English folklore tells that during night-time ceremonies, witches rubbed a "flying" potion on their bodies, closed their eyes and felt as though they were flying. The hallucinogenic ointment, which caused numbness, rapid heartbeat and confusion, gave them the illusion that they were soaring through the sky

Kids Trick-Or-Treating in Costumes

Trick-Or-Treating in Costumes

Credit: Monkey Business Images | shutterstockIn olden times, it was believed that during Samhain, the veil between our world and the spirit world was thinnest, and that the ghosts of the deceased could mingle with the living. The superstition was that the visiting ghosts could disguise themselves in human form, such as a beggar, and knock on your door during Samhain asking for money or food. If you turned them away empty-handed, you risked receiving the wrath of the spirit and being cursed or haunted.
Another Celtic myth was that dressing up as a ghoul would fool the evil spirits into thinking that you were one of them so that they would not try to take your soul. In the U.S., trick-or-treating became a customary Halloween tradition around the late 1950s, after it was brought over by Irish immigrants in the early 1900s.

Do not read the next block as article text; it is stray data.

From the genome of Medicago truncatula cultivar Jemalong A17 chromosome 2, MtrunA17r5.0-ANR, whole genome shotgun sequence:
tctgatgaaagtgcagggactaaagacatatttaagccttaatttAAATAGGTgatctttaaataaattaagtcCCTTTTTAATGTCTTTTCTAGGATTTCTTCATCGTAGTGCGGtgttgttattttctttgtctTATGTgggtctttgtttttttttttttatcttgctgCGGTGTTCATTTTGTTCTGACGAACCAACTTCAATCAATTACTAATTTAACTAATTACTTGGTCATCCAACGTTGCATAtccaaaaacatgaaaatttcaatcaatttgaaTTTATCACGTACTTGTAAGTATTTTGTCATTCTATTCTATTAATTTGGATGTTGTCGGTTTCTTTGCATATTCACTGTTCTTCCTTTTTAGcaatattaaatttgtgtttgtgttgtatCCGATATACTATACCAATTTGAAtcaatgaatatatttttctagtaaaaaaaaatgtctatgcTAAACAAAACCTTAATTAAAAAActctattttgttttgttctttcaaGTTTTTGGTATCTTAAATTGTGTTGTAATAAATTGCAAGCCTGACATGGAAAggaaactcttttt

Halloween party with drinks and decorations

Halloween Colors

Credit: sarsmis | shutterstockThe traditional Halloween colors of orange and black actually stem from the pagan celebration of autumn and the harvest, with orange symbolizing the colors of the crops and turning leaves, while black marks the "death" of summer and the changing season. Over time, green, purple and yellow have also been introduced into the color scheme of Halloween decorations.

A smashed Jack-O'-Lantern

Mischief Night

Credit: iofoto shutterstockFrom some — namely troublesome teenagers — Halloween is also a time for neighborhood pranks. From egging and toilet-papering houses to smashing jack-o'-lanterns, "devil's night" can be full of mischief and menace.
The ancient Celts celebrated Samhain with bonfires, games and comical pranks. By the 1920s and 30s, however, the celebrations became more rowdy, with rising acts of vandalism, possibly due to the tension caused by the Great Depression, according to Jack Santino's "Halloween and Other Festivals of Death and Life" (Univ. of Tennessee Press, 1994). To curb the vandalism, adults began to hand out candy, reigniting the forgotten tradition of trick-or-treating in costume in exchange for sweets. This successfully replaced most of the mischief elements from Oct. 31 celebrations, so the troublemakers instead adopted Oct. 30 as their official night to pull pranks and wreak havoc.